A long-running feud with fellow 2UE broadcaster Stan Zemanek, noted for his conservative views, had become a feature of Carlton's recent career prior to Zemanek's death in mid-2007. On 17 July 2007, Carlton made comments regarding his late rival. Responding to a listener's question as to why he wouldn't attend Zemanek's funeral, Carlton replied that it would be "an act of sheer hypocrisy ... I loathed him." [7] He continued: "I'd only go to check that he was actually dead."[7] Carlton later apologised for the remarks,[8] which had been the subject of criticism from fellow radio presenters and 2UE staff.[9]

A highly popular feature of Carlton's long-running radio program (and indeed his previous radio career before he joined 2UE), was the weekly political satire segment, Friday News Review. The segment was well known for its fast-paced sketches, topical skewering of high-profile politicians, celebrities and sportspeople across the nation and around the world, and its extremely accurate voice-impersonations of the leading characters. As well as Carlton himself, most of the other characters in the segment were portrayed by Australian actor and television personality Josh Zepps. Friday News Review was one of the last political satire programs on mainstream commercial media in Australia.

On 18 September 2009, Carlton retired from his long-running 2UE Breakfast show after over 26 years on Australian morning radio citing an unwillingness to continue with early morning hours and a desire to spend more time with his family and newborn son.[10] In his last two weeks on air Carlton received well wishes from former Prime Ministers Kevin Rudd and Paul Keating, Dame Edna Everage, Kathy Lette, Michael Parkinson, John Laws and many others.[citation needed]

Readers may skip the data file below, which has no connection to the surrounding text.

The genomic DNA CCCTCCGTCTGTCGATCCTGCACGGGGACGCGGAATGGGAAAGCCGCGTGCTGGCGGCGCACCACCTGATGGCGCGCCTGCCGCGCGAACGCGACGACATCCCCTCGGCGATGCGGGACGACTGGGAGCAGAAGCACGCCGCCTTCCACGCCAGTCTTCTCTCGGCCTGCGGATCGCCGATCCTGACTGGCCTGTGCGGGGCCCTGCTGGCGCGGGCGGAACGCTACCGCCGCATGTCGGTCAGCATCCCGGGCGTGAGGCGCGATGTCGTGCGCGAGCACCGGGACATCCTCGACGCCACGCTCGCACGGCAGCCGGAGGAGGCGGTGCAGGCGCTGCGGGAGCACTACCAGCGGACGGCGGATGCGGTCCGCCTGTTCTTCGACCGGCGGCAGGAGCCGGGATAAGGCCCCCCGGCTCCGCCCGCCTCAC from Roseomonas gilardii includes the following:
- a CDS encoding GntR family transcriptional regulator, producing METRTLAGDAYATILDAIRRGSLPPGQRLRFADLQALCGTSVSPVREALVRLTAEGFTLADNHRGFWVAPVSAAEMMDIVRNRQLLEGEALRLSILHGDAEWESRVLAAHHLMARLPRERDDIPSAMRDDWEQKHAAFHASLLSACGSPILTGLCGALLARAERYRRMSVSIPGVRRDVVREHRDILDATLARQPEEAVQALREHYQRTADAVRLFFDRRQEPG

Author[edit]

He has published two books:[11]

Co-authored:

References[edit]

  1. ^ Carlton, Mike (29 January 2011). "Whinger! Salute to another great Australian trait". The Sydney Morning Herald. Retrieved 16 February 2014. 
  2. ^ "SMH columnist Carlton sacked over strike". The Sydney Morning Herald. 29 August 2008. Retrieved 2008-08-29. 
  3. ^ "Mike Carlton quits radio, returns to SMH". news.com.au. 7 September 2009. Retrieved 20 March 2010. 
  4. ^ "The More Things Change". ABC-TV 'Australian Story'. 23 April 2007. Retrieved 2007-07-18. 
  5. ^ "Innocence lost amid Labor's list of horrors". The Sydney Morning Herald. 21 November 2006. Retrieved 2007-07-18. 
  6. ^ "Dance star stumbles in the ratings". The Sydney Morning Herald. 9 May 2007. Retrieved 2007-07-18. 
  7. ^ a b Connolly, Fiona (18 July 2007). "I loathed Zemanek, says Carlton". The Daily Telegraph. Retrieved 2007-07-19. 
  8. ^ "Carlton under fire for on-air Zemanek attack". IBN News. 19 July 2007. Retrieved 2007-07-19. 
  9. ^ Connolly, Fiona (19 July 2007). "Zemanek slur puts Carlton's career 'on the line'". The Daily Telegraph. Retrieved 2007-07-19. 
  10. ^ "Carlton off the air, back in the herald". The Sydney Morning Herald. 7 September 2009. Retrieved 2009-09-07. 
  11. ^ "Carlton, Mike". austlit.edu.au. Retrieved 6 March 2013.